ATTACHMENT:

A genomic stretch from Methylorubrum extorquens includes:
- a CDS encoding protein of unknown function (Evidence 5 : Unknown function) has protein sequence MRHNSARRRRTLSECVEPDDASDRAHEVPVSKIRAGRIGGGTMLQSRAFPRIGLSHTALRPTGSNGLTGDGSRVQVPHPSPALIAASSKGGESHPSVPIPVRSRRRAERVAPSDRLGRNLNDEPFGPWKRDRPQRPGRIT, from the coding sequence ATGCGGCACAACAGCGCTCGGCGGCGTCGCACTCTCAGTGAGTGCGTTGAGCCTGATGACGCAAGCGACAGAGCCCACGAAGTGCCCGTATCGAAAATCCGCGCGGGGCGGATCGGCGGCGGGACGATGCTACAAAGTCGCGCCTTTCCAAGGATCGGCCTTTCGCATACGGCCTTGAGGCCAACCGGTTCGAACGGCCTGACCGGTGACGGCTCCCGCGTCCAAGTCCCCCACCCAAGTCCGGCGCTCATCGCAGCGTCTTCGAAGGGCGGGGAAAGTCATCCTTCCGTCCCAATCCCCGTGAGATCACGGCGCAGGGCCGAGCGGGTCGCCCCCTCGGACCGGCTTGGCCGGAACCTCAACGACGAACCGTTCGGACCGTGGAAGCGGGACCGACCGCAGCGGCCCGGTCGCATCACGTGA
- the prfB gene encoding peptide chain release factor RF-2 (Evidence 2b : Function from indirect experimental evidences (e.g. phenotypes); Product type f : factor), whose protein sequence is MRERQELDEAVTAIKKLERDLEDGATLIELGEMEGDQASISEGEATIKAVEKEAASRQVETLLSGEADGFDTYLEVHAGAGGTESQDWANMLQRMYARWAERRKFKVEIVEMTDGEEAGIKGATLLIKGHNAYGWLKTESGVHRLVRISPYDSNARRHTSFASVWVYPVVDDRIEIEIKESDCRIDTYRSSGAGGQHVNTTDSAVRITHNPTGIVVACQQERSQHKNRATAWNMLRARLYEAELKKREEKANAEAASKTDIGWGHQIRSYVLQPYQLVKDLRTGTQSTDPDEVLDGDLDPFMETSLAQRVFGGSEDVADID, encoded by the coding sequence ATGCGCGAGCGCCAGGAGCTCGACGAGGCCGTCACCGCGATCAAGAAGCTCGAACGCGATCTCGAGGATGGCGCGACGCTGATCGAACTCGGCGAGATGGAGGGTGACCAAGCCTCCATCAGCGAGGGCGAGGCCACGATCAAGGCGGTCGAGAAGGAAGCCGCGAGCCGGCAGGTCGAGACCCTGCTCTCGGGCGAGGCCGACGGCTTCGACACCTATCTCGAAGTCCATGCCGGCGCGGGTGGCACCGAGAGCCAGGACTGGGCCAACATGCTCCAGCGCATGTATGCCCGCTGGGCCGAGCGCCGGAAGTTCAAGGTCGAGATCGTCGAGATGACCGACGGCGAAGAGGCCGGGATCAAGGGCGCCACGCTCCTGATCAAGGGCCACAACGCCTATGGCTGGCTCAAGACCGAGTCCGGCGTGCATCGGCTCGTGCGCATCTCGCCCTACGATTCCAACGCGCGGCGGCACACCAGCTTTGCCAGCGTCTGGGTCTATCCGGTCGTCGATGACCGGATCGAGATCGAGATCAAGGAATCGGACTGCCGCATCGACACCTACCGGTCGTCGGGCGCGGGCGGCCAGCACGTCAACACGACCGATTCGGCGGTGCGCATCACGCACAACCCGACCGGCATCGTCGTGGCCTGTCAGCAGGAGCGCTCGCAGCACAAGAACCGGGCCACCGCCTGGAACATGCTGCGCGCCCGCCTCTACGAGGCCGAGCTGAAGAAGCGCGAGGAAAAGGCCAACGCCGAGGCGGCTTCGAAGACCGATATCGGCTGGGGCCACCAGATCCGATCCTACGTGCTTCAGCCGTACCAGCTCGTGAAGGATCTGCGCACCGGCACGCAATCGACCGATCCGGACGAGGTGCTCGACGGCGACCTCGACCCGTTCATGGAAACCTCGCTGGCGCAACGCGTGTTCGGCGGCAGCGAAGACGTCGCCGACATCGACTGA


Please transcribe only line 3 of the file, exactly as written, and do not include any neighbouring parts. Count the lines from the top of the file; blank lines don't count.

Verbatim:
- the prfB gene encoding peptide chain release factor RF-2 (Evidence 2b : Function from indirect experimental evidences (e.g. phenotypes); Product type f : factor), whose protein sequence is MRERQELDEAVTAIKKLERDLEDGATLIELGEMEGDQASISEGEATIKAVEKEAASRQVETLLSGEADGFDTYLEVHAGAGGTESQDWANMLQRMYARWAERRKFKVEIVEMTDGEEAGIKGATLLIKGHNAYGWLKTESGVHRLVRISPYDSNARRHTSFASVWVYPVVDDRIEIEIKESDCRIDTYRSSGAGGQHVNTTDSAVRITHNPTGIVVACQQERSQHKNRATAWNMLRARLYEAELKKREEKANAEAASKTDIGWGHQIRSYVLQPYQLVKDLRTGTQSTDPDEVLDGDLDPFMETSLAQRVFGGSEDVADID, encoded by the coding sequence ATGCGCGAGCGCCAGGAGCTCGACGAGGCCGTCACCGCGATCAAGAAGCTCGAACGCGATCTCGAGGATGGCGCGACGCTGATCGAACTCGGCGAGATGGAGGGTGACCAAGCCTCCATCAGCGAGGGCGAGGCCACGATCAAGGCGGTCGAGAAGGAAGCCGCGAGCCGGCAGGTCGAGACCCTGCTCTCGGGCGAGGCCGACGGCTTCGACACCTATCTCGAAGTCCATGCCGGCGCGGGTGGCACCGAGAGCCAGGACTGGGCCAACATGCTCCAGCGCATGTATGCCCGCTGGGCCGAGCGCCGGAAGTTCAAGGTCGAGATCGTCGAGATGACCGACGGCGAAGAGGCCGGGATCAAGGGCGCCACGCTCCTGATCAAGGGCCACAACGCCTATGGCTGGCTCAAGACCGAGTCCGGCGTGCATCGGCTCGTGCGCATCTCGCCCTACGATTCCAACGCGCGGCGGCACACCAGCTTTGCCAGCGTCTGGGTCTATCCGGTCGTCGATGACCGGATCGAGATCGAGATCAAGGAATCGGACTGCCGCATCGACACCTACCGGTCGTCGGGCGCGGGCGGCCAGCACGTCAACACGACCGATTCGGCGGTGCGCATCACGCACAACCCGACCGGCATCGTCGTGGCCTGTCAGCAGGAGCGCTCGCAGCACAAGAACCGGGCCACCGCCTGGAACATGCTGCGCGCCCGCCTCTACGAGGCCGAGCTGAAGAAGCGCGAGGAAAAGGCCAACGCCGAGGCGGCTTCGAAGACCGATATCGGCTGGGGCCACCAGATCCGATCCTACGTGCTTCAGCCGTACCAGCTCGTGAAGGATCTGCGCACCGGCACGCAATCGACCGATCCGGACGAGGTGCTCGACGGCGACCTCGACCCGTTCATGGAAACCTCGCTGGCGCAACGCGTGTTCGGCGGCAGCGAAGACGTCGCCGACATCGACTGA